It is very telling that over the past few weeks (just as the dashboard selection due date approached), several districts across New York State have chosen to withdraw from Race To The Top. “I don’t know” and “probably” were not sufficient responses to the many concerns about privacy and the depth of the data required.
Here are the districts that have withdrawn recently: Spackenkill (See here); Hyde Park (See here); Pleasantville (See Here); Comsewogue (See Here); Rye Neck, Pelham, Pocantico Hills, Hastings-on-Hudson, and Mount Pleasant(See Here) Districts considering doing the same include Dobbs Ferry, and South Orangetown (See Here).
Interestingly, Pearl River’s Superintendent attended a meeting with NYSED Representatives less than two weeks ago and when he asked questions whether information not currently being collected would be in the future, the response: They don’t know! (See his letter to parents here) Sure, their RTTT funds are not as high as ours, but there’s is a small district with less revenue from property taxes. (See here- a third of the size of our district)
The alleged “information read in newspapers,” “rumors,” and “stuff from Facebook” about the actual threat to our children’s privacy rights are actually FACTS, not opinion or rumors.
First, please read the quote below – it is taken from the New York RTTT program phase 2 application.
“NYSED is working with social service agencies, workforce development organizations, health agencies, criminal justice agencies, and community organizations to coordinate all parts of education, from early childhood through graduate school. The goal is to create a P-20 system that will follow individuals from birth through adulthood and provide the support needed to improve education and other life outcomes.”
“There currently is a lack of shared knowledge among all the agencies and stakeholders who are responsible for children and adults. Therefore, the essential bases of this P-20 coordination must be: the seamless sharing of information through a multi-institutional database, and follow-up actions developed through an analysis of that information. NYSED’s major tool will be a continuously updated electronic transcript that will follow an individual from early childhood through all aspects of education and into the workforce and include an “early warning system” of data indicators that will enable each agency or organization within the system to intervene early, as soon as the individual appears to need help.”
This is positively Orwellian! When little Johnny gets suspended for fighting in 7th grade (regardless of whether or not he was simply defending himself), his suspension will follow him for the rest of his adult life? – College admissions reps, potential employers (“workforce development organizations”), criminal justice agencies – etc… The potential for abuse is too risky. OR when little Amanda is sexually abused by her uncle, she’ll be listed as a victim- for others to see – for how long? If a child has a behavioral issue in 2nd grade that is corrected by years of therapy and/or parental guidance, that will follow them throughout their adult life on some database?
This is INSANE!
Second, while Commissioner King can keep stating “the data is already there,” an EngageNY Portal Manager says differently:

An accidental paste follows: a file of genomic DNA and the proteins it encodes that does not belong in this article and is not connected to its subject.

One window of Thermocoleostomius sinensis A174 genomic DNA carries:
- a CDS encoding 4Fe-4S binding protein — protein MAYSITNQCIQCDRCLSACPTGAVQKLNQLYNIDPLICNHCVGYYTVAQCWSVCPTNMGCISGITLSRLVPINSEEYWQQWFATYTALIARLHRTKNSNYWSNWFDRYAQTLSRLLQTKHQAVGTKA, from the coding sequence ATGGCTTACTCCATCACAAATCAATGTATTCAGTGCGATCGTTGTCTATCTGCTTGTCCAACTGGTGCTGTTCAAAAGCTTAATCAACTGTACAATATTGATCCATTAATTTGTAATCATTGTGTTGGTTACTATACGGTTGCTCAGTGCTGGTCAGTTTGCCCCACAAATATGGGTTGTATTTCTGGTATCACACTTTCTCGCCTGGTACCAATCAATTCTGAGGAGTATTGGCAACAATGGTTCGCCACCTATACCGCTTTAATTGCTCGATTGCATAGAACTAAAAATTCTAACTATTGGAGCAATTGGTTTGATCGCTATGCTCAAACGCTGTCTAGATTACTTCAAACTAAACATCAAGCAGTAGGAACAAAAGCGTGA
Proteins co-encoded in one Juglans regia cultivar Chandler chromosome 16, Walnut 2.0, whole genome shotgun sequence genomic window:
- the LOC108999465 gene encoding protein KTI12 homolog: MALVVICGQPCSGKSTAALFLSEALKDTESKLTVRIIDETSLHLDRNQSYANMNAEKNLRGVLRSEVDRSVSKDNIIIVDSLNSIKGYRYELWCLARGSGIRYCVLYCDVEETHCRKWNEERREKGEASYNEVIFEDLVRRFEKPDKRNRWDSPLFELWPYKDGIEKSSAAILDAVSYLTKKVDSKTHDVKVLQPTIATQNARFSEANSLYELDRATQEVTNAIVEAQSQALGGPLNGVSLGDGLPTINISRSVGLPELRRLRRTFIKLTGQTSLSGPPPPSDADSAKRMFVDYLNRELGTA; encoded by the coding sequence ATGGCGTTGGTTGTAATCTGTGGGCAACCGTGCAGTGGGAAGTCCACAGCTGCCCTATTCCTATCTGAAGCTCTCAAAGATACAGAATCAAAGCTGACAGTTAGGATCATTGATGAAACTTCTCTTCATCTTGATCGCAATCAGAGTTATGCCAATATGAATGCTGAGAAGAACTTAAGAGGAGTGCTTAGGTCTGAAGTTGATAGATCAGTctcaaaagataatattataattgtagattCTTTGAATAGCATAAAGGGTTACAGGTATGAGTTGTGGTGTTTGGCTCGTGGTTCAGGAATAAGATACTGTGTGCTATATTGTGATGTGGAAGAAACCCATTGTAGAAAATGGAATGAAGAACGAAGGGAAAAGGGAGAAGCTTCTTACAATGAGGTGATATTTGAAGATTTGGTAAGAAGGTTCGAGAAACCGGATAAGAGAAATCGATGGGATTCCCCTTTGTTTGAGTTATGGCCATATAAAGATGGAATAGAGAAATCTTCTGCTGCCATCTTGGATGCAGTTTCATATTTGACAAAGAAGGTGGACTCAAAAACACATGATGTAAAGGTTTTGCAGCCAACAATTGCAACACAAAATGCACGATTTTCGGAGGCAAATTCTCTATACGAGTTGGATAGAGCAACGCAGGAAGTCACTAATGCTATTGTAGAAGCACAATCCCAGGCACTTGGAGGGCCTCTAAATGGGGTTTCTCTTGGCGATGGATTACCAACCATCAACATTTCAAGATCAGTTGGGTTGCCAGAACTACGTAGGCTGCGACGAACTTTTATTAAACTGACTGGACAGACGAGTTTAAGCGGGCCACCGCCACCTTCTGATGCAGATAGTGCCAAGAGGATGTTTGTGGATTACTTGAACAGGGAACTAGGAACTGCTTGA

“The tools in some ways are only as good as the data that’s supplied to power them,” Singh said. To get good operational analytics back, districts will need to get into the routine of providing updates to the repository on an ongoing basis rather than only periodically. The data will also become more interesting when other applications used by the districts begin to both feed the repository and take advantage of the data it has collected.” (See Here)
Thus, the districts will be “feeding” the repository when they are connected to EngageNY via the dashboards. WITHOUT the dashboards, EngageNY cannot be fed – especially not with new data NYSED continues to request.
Third, as I have already informed our superintendent, I spoke with another district’s superintendent on Friday. Their BOE voted to withdraw from RTTT last week. He advised that NYSED is NOT requiring the district to reimburse any funds they have already received. They will simply not receive the rest of their grant money. For us, the amount we have not yet received is approximately $96,000. Our RTTT grant was $240, 944 over a period of 5 years which equals $48,000 per year. Three (3) years have passed, so there should be approximately $96,000 left that we should receive. That amounts to about $10.43 per child (using an approximation of 9,200 students in the district.)
Even if those of us who see the risk and fear the unknown are completely wrong, I’m certain if you polled parents and asked them their opinion, they’d agree to pay the district the $10.43 to insure their children’s privacy.
Finally, according to Public Consulting Group (the company that NYSED contracted with citing FERPA § 99.31(a)(3)) the NYSED has the authority to re-disclose the data without districts’ consent!
“In the Preamble to the final regulations, ED clarified that the redisclosure of PII under §99.31(a)(6)(ii) does not r equire the consent of the educational agencies and institutions that disclosed the PII to the FERPA-permitted entities. The FERPA amendments become effective on January 3, 2012.” http://www.publicconsultinggroup.com/educationlaw/post/FERPA-Amendments-May-Lead-to-Early-Learning-Program-Enhancements.aspx
These are my concerns. I am respectfully requesting that each of you look through this information, reflect back upon when your children were in school, and ask yourselves this: If there was a risk for your child, would you take it?